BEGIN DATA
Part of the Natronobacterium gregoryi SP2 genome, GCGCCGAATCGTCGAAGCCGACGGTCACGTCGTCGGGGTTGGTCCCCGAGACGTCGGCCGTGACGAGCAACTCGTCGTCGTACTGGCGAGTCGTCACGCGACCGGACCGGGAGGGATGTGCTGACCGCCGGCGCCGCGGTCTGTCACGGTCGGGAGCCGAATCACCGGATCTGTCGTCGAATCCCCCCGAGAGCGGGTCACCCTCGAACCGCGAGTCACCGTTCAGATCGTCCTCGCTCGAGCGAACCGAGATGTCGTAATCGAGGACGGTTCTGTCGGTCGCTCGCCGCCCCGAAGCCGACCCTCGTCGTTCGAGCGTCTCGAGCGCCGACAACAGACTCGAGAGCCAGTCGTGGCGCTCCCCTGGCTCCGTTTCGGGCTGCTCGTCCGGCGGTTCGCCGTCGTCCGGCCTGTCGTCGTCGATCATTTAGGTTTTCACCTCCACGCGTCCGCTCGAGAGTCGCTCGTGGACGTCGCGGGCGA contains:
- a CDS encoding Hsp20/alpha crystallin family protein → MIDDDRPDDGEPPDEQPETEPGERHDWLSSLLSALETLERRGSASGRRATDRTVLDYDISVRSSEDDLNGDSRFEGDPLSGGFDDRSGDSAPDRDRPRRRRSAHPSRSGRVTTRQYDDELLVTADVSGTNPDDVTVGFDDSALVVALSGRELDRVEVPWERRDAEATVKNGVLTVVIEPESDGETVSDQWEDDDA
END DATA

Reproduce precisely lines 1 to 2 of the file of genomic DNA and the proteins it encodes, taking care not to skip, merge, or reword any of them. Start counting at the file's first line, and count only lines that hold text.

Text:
Part of the Natronobacterium gregoryi SP2 genome, GCGCCGAATCGTCGAAGCCGACGGTCACGTCGTCGGGGTTGGTCCCCGAGACGTCGGCCGTGACGAGCAACTCGTCGTCGTACTGGCGAGTCGTCACGCGACCGGACCGGGAGGGATGTGCTGACCGCCGGCGCCGCGGTCTGTCACGGTCGGGAGCCGAATCACCGGATCTGTCGTCGAATCCCCCCGAGAGCGGGTCACCCTCGAACCGCGAGTCACCGTTCAGATCGTCCTCGCTCGAGCGAACCGAGATGTCGTAATCGAGGACGGTTCTGTCGGTCGCTCGCCGCCCCGAAGCCGACCCTCGTCGTTCGAGCGTCTCGAGCGCCGACAACAGACTCGAGAGCCAGTCGTGGCGCTCCCCTGGCTCCGTTTCGGGCTGCTCGTCCGGCGGTTCGCCGTCGTCCGGCCTGTCGTCGTCGATCATTTAGGTTTTCACCTCCACGCGTCCGCTCGAGAGTCGCTCGTGGACGTCGCGGGCGA contains:
- a CDS encoding Hsp20/alpha crystallin family protein → MIDDDRPDDGEPPDEQPETEPGERHDWLSSLLSALETLERRGSASGRRATDRTVLDYDISVRSSEDDLNGDSRFEGDPLSGGFDDRSGDSAPDRDRPRRRRSAHPSRSGRVTTRQYDDELLVTADVSGTNPDDVTVGFDDSALVVALSGRELDRVEVPWERRDAEATVKNGVLTVVIEPESDGETVSDQWEDDDA